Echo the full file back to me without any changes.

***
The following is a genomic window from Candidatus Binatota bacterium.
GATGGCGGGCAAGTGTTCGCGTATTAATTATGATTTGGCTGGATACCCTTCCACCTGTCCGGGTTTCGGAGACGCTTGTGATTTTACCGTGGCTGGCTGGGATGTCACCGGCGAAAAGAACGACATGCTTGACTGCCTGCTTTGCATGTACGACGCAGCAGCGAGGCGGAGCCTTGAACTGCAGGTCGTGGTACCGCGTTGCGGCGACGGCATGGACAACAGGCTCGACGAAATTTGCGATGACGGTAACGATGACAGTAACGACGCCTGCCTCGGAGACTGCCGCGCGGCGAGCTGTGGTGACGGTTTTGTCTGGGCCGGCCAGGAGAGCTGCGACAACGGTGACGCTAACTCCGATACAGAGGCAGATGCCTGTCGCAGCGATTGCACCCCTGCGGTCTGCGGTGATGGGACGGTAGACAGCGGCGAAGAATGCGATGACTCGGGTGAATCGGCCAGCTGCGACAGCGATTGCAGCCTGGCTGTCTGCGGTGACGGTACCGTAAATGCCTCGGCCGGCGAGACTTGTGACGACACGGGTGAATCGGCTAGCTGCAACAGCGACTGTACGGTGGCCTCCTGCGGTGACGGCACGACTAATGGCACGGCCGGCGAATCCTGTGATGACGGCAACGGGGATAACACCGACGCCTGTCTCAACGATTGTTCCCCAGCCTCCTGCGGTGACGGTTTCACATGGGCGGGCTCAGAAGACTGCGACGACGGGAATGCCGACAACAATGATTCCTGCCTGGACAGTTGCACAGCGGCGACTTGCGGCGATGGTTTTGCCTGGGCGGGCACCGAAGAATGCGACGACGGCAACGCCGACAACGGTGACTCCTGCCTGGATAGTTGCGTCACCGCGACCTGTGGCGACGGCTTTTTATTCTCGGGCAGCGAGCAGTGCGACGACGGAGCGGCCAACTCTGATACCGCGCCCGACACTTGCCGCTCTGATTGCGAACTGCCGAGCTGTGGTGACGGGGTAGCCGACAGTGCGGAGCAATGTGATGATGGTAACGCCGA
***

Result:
The following is a genomic window from Candidatus Binatota bacterium.
GATGGCGGGCAAGTGTTCGCGTATTAATTATGATTTGGCTGGATACCCTTCCACCTGTCCGGGTTTCGGAGACGCTTGTGATTTTACCGTGGCTGGCTGGGATGTCACCGGCGAAAAGAACGACATGCTTGACTGCCTGCTTTGCATGTACGACGCAGCAGCGAGGCGGAGCCTTGAACTGCAGGTCGTGGTACCGCGTTGCGGCGACGGCATGGACAACAGGCTCGACGAAATTTGCGATGACGGTAACGATGACAGTAACGACGCCTGCCTCGGAGACTGCCGCGCGGCGAGCTGTGGTGACGGTTTTGTCTGGGCCGGCCAGGAGAGCTGCGACAACGGTGACGCTAACTCCGATACAGAGGCAGATGCCTGTCGCAGCGATTGCACCCCTGCGGTCTGCGGTGATGGGACGGTAGACAGCGGCGAAGAATGCGATGACTCGGGTGAATCGGCCAGCTGCGACAGCGATTGCAGCCTGGCTGTCTGCGGTGACGGTACCGTAAATGCCTCGGCCGGCGAGACTTGTGACGACACGGGTGAATCGGCTAGCTGCAACAGCGACTGTACGGTGGCCTCCTGCGGTGACGGCACGACTAATGGCACGGCCGGCGAATCCTGTGATGACGGCAACGGGGATAACACCGACGCCTGTCTCAACGATTGTTCCCCAGCCTCCTGCGGTGACGGTTTCACATGGGCGGGCTCAGAAGACTGCGACGACGGGAATGCCGACAACAATGATTCCTGCCTGGACAGTTGCACAGCGGCGACTTGCGGCGATGGTTTTGCCTGGGCGGGCACCGAAGAATGCGACGACGGCAACGCCGACAACGGTGACTCCTGCCTGGATAGTTGCGTCACCGCGACCTGTGGCGACGGCTTTTTATTCTCGGGCAGCGAGCAGTGCGACGACGGAGCGGCCAACTCTGATACCGCGCCCGACACTTGCCGCTCTGATTGCGAACTGCCGAGCTGTGGTGACGGGGTAGCCGACAGTGCGGAGCAATGTGATGATGGTAACGCCGA